Microsoft Will Allegedly Allow Android Apps to Run on Windows 10 Phones

by Istvan Fekete on April 29, 2015

Microsoft is allegedly preparing to make a controversial announcement: It will enable customers to run Android apps on their Windows 10 phones, tablets, and PCs, Paul Thurrott has learned.

This move is rather interesting, and it makes sense as we approach Microsoft’s Build conference scheduled for this week in San Francisco. In some ways we can understand the software maker’s (desperate) effort to attract developers to its platform, but we question the integrity of the message it transmits to both developers and users.

What this means to regular Windows 10 users is that they will finally be able to access popular apps that are missing from the platform. Despite its four years of existence, the Windows Phone platform lacks the essential native apps present on Android and iOS.

But that doesn’t solve the problem: Windows Phone accounts for only a fraction of the worldwide smartphone user base (about 3%), which is controlled by Android (an open platform) and iOS (Apple’s closed platform). Despite incentives at launch, Microsoft failed to attract developers to its mobile platform. As far as we know, apps make or break a platform (see Android and iOS, and the $25  app market).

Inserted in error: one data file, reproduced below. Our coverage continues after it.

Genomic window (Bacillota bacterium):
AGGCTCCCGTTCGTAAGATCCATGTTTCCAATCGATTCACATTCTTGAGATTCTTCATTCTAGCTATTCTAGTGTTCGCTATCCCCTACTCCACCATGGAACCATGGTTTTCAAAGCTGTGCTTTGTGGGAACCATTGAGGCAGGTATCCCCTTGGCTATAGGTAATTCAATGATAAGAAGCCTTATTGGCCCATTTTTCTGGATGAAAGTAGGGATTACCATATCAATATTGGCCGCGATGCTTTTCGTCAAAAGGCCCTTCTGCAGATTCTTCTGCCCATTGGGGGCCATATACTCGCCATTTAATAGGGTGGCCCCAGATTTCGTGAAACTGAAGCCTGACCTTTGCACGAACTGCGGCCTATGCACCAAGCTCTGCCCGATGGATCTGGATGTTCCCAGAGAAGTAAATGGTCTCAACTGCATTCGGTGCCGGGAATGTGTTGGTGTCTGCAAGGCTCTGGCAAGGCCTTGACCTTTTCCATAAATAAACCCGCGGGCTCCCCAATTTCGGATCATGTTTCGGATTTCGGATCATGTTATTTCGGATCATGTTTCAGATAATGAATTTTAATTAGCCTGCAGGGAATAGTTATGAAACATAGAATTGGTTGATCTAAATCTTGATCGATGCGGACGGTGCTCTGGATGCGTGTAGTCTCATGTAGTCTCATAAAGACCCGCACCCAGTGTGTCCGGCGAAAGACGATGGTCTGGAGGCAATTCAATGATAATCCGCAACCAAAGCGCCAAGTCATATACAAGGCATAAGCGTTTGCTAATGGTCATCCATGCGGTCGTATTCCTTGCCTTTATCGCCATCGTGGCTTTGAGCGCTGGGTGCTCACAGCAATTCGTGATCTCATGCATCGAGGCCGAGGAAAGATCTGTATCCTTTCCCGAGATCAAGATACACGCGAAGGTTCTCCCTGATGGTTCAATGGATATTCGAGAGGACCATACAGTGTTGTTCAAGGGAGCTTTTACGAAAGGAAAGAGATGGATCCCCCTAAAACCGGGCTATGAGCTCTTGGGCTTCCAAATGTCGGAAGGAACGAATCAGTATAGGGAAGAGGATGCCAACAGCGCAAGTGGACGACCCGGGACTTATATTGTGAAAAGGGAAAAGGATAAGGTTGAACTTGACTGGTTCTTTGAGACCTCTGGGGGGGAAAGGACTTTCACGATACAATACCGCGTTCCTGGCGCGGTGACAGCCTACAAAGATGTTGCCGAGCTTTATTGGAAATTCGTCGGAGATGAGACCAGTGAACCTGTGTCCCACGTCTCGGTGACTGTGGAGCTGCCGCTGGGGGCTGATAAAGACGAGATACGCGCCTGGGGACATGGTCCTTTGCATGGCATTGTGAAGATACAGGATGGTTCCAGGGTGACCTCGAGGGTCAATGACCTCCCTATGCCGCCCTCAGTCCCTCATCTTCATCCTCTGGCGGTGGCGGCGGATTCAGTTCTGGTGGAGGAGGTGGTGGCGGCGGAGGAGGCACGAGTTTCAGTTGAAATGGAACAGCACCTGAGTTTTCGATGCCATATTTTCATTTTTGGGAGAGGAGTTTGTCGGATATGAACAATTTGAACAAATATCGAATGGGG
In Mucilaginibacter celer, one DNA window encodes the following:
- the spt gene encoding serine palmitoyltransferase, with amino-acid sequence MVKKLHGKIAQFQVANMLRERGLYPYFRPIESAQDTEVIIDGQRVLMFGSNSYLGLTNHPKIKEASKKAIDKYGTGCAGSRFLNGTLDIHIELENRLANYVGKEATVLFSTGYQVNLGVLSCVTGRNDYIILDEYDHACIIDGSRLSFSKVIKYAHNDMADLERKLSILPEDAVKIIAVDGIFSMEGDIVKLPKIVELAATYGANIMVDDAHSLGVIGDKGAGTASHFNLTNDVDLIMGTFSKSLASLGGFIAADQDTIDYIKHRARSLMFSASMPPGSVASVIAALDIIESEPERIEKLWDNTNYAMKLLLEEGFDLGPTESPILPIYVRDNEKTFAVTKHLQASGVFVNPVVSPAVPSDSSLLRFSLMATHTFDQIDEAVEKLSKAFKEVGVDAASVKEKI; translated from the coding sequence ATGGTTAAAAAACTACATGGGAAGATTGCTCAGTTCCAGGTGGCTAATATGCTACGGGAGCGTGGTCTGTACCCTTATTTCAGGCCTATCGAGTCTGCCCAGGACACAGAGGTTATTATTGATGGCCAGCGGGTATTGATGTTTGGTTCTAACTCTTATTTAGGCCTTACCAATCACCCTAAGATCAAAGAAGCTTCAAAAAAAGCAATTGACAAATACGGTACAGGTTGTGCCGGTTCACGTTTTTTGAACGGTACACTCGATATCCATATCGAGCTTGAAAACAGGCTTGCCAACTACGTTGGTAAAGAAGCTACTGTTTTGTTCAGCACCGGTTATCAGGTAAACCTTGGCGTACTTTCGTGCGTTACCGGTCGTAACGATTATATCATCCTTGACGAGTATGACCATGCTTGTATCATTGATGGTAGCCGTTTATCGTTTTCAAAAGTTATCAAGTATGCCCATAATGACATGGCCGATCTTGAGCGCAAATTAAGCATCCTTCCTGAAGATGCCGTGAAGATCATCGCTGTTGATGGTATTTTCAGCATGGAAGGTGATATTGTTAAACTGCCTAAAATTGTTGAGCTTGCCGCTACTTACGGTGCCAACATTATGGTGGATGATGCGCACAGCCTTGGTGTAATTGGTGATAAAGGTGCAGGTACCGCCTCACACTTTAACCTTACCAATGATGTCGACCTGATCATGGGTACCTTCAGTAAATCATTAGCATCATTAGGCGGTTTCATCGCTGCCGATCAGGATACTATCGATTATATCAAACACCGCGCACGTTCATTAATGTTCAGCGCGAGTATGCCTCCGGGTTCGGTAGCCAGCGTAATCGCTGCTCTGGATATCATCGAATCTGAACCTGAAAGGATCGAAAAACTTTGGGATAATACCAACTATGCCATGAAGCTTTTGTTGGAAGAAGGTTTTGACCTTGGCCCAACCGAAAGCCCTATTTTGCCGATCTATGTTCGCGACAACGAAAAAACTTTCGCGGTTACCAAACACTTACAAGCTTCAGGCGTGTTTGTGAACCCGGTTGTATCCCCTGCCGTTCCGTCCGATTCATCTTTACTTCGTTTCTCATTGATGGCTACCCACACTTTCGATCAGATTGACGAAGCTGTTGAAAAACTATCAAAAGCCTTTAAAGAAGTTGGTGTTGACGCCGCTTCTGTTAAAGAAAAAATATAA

By allowing Android apps to run on Windows Phone, Microsoft is taking a similar approach to BlackBerry. The latter did things differently though: It developed software that made Android app conversion into BlackBerry optimized apps easier. But we all know the result: It didn’t save BlackBerry.

For developers, Microsoft’s alleged forthcoming announcement means a slap in the face, writes Paul Thurrott, after covering Microsoft for 20 years.

“For developers who have invested a lifetime of learning and mastering Microsoft’s platforms, Android compatibility is a slap in the face. This sends the message that they have wasted their time and that it’s time to move on to a more successful platform since, after all, the apps you create for Android will now work on Android and Windows/Windows Phone. This completely usurps the presumed value of universal apps, which I assume Microsoft will also spend a lot of time promoting this week. It will not sit well with the developers who go to Build,” Thurrott writes.

One thing is sure: If the announcement goes public, it means Microsoft is publicly admitting a miserable failure with the Windows Phone platform.

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Written by: Istvan Fekete. Follow by: RSS, Twitter, Facebook, or YouTube.

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